Editor’s Note: This piece was authored by Maren Machles, a reporter for the Institute for Local Self Reliance’s Community Broadband Network Initiative. Originally appearing at MuniNetworks.org on October 29, 2021, the piece is republished with permission.

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Open Access

British Telecoms Are Aligning with Emerging U.S. Position on Open RAN Adoption

Open RAN adoption is said to save telecoms money and boost security, as providers are forced to move off Huawei.

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Howard Watson, chief technology officer of BT Group

October 18, 2021 – Howard Watson, chief technology officer of telecommunications company BT Group, spoke on Wednesday at the Broadband World Forum about the future of the UK’s network infrastructure, including removing Huawei’s equipment from their networks and developing open radio access networks for wider use.

Speaking at the opening session titled “Building an innovative converged network infrastructure for the UK,” Watson discussed the challenges and possibilities for offering fast, secure broadband and offered O-RAN as a solution for wider connectivity.

Watson discussed utilizing open RAN to facilitate greater interoperability between vendors’ equipment, as it opens the market to more technologies due to its open configuration. The concept advocates for a more open radio access network than provided today, which is held by fewer vendors.

The Federal Communications Commission has pushed for ways to develop open RAN to minimize network security risk, as the movement has gained significant momentum since Huawei was banned over the past 18 months. FCC Acting Commissioner Jessica Rosenworcel has described open RAN as having “extraordinary potential for our economy and national security.”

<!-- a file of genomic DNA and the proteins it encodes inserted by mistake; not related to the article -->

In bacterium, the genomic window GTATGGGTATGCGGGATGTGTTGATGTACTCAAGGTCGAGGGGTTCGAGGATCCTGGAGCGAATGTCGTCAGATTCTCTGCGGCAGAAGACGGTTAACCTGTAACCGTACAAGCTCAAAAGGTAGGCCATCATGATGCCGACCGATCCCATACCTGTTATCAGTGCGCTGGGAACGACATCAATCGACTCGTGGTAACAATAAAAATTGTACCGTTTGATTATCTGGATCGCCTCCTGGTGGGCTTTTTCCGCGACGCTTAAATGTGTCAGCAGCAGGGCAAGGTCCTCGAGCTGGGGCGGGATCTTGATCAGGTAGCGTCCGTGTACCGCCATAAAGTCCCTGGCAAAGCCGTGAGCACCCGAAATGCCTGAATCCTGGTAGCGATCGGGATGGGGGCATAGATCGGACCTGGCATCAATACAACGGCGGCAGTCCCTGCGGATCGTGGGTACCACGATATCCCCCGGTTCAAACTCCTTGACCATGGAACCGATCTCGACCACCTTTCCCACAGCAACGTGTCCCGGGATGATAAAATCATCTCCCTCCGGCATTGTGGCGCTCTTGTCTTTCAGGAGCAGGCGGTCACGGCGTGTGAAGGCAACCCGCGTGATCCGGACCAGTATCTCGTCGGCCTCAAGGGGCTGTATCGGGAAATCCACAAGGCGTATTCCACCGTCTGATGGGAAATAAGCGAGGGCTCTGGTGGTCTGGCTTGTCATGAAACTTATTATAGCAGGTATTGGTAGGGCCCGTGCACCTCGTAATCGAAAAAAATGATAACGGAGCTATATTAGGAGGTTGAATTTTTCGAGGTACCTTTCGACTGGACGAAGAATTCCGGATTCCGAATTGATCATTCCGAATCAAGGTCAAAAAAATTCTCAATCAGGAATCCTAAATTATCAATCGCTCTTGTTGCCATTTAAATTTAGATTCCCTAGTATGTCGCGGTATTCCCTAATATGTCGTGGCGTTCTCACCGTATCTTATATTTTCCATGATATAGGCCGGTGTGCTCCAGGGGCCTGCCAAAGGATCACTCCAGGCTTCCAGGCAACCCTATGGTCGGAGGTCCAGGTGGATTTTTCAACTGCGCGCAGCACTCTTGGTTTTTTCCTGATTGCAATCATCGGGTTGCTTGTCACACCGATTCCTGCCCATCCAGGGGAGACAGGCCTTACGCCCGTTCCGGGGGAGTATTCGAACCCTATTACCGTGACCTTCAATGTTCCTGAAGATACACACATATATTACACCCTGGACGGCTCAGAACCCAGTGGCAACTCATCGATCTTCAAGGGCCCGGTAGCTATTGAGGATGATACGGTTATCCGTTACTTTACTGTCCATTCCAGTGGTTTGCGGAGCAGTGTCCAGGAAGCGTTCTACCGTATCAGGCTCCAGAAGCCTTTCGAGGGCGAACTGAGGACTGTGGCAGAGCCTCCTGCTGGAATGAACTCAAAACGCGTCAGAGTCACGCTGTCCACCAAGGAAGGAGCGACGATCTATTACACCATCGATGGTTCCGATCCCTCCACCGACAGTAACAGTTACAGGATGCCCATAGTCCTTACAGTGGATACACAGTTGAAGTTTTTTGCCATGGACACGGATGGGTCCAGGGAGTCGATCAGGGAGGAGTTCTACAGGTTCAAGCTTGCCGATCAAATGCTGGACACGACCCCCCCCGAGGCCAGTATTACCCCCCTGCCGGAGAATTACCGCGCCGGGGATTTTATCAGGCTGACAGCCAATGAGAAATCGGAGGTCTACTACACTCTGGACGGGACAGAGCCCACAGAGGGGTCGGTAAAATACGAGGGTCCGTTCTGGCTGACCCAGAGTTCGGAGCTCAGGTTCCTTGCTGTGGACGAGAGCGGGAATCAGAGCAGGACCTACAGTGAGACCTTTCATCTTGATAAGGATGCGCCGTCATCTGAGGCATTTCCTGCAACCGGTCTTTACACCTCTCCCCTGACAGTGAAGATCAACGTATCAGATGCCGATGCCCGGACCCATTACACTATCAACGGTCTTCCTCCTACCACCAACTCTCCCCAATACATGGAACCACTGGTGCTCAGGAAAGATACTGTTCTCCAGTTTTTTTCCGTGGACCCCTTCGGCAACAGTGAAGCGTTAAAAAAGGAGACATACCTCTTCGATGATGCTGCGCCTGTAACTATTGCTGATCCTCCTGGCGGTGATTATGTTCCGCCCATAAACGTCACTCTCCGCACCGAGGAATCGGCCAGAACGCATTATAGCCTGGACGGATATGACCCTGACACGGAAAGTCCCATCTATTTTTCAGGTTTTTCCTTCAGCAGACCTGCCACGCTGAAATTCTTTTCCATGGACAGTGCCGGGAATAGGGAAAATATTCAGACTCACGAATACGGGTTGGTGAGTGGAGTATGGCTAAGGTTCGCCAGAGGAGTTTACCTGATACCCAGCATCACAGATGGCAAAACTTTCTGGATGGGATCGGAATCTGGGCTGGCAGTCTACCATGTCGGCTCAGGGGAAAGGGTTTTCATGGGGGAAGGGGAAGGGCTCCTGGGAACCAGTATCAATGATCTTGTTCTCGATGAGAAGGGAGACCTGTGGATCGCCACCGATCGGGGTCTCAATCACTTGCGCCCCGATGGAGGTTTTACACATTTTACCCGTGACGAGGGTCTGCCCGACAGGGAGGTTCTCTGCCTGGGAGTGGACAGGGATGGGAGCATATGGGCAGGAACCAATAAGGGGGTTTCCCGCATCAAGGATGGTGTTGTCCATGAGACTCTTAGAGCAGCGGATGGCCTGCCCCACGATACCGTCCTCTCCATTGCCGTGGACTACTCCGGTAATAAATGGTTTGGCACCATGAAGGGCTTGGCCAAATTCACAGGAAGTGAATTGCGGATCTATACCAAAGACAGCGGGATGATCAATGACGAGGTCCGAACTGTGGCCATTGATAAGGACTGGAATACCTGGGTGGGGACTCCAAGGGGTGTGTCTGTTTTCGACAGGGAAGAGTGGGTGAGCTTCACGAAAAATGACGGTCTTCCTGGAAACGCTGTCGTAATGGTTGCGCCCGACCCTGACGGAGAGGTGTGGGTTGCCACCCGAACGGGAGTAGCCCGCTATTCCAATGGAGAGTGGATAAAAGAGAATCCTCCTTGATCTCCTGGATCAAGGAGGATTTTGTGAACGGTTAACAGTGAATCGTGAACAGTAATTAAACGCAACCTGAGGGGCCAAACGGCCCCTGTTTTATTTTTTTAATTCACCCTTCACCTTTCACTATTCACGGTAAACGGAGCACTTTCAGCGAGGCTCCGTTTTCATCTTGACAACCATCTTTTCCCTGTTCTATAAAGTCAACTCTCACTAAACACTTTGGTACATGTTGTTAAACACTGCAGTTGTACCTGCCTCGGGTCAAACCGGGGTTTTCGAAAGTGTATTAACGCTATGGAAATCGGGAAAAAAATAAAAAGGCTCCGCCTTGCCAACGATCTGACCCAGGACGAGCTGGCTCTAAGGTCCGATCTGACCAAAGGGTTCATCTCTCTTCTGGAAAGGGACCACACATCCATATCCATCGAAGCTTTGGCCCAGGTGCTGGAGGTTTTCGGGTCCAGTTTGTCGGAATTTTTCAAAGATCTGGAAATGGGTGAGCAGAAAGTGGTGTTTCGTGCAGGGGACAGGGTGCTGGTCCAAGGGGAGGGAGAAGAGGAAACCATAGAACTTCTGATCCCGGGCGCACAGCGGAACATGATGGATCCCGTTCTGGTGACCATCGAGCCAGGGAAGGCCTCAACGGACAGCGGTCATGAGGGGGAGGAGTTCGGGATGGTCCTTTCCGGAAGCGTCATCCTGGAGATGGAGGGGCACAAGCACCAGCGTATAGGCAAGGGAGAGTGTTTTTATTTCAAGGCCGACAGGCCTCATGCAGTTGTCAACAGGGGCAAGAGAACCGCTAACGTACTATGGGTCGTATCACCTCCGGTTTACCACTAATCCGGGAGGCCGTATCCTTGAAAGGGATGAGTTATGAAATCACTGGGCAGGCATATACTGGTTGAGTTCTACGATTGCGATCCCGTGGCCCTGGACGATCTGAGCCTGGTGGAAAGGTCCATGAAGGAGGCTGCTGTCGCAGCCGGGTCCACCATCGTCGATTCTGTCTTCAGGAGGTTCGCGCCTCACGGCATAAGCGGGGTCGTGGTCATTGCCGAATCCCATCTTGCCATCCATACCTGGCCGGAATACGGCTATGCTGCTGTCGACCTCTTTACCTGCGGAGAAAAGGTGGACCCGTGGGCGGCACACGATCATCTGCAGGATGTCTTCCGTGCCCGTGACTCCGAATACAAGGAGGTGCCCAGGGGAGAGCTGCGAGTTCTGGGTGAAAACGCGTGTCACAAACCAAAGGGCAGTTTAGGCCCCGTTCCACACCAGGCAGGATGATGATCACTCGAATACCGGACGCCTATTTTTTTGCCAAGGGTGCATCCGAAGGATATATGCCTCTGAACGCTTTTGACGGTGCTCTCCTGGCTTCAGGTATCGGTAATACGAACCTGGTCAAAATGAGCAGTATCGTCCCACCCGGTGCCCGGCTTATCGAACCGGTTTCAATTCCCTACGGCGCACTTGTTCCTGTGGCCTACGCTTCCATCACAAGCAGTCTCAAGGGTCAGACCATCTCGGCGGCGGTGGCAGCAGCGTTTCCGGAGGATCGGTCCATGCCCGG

“When customers go back into the office, the infrastructure they left behind must have key growth” Watson said, referencing the shift in office culture toward remote work during the COVID-19 pandemic.

“Expectations of customers change,” Watson said, adding that “they expect broadband to be always on, they expect high bandwidth.” Above all, “they expect investment no matter the cost.”

BT is seeking to deploy to 90 percent coverage in the UK by 2028.

On the sidelines of his keynote address, Watson noted BT’s progress in limiting Huawei products to 35 percent of an operator’s fiber access footprint by 2023. The UK government requires that Huawei’s equipment must be removed entirely by the end of 2027. The UK considers Huawei a “high risk” vendor for its network infrastructure.

However, BT is waiting for Huawei’s equipment to grow old before replacing it, Watson said. “Our intention is to ensure that we get the full economic life out of the Huawei [products] that we have deployed,” he said. He said BT believes the products can be used until 2031 or later.

“We’re in talks with government about that timeline” Watson said.

Panel discussion about European fiber investment

Watson said that “densification” happens in areas that are fiber rich, so “providing fiber to smaller cell sites is naturally an evolution.”

He said that BT is looking at a range of alternatives including Wi-Fi solutions to getting 1 Gigabit per second (Gbps) capability to household through open architecture-based solutions.

In addition to Watson, a panel focused on the investment parameters for fiber investment featuring officials from Macquarie Group and Eurofiber.

The panel focused on investment challenges and strategies for broadband infrastructure investment and  discussed an opportunistic vision for broadband deployment. Speaking of more mature market with a history of broadband adoption, Macquarie Managing Director Oliver Bradley asked how providers could transition to more efficiency and maximizing the value of an existing network.

Among the principal drivers for investment include co-investing and deregulation, he said.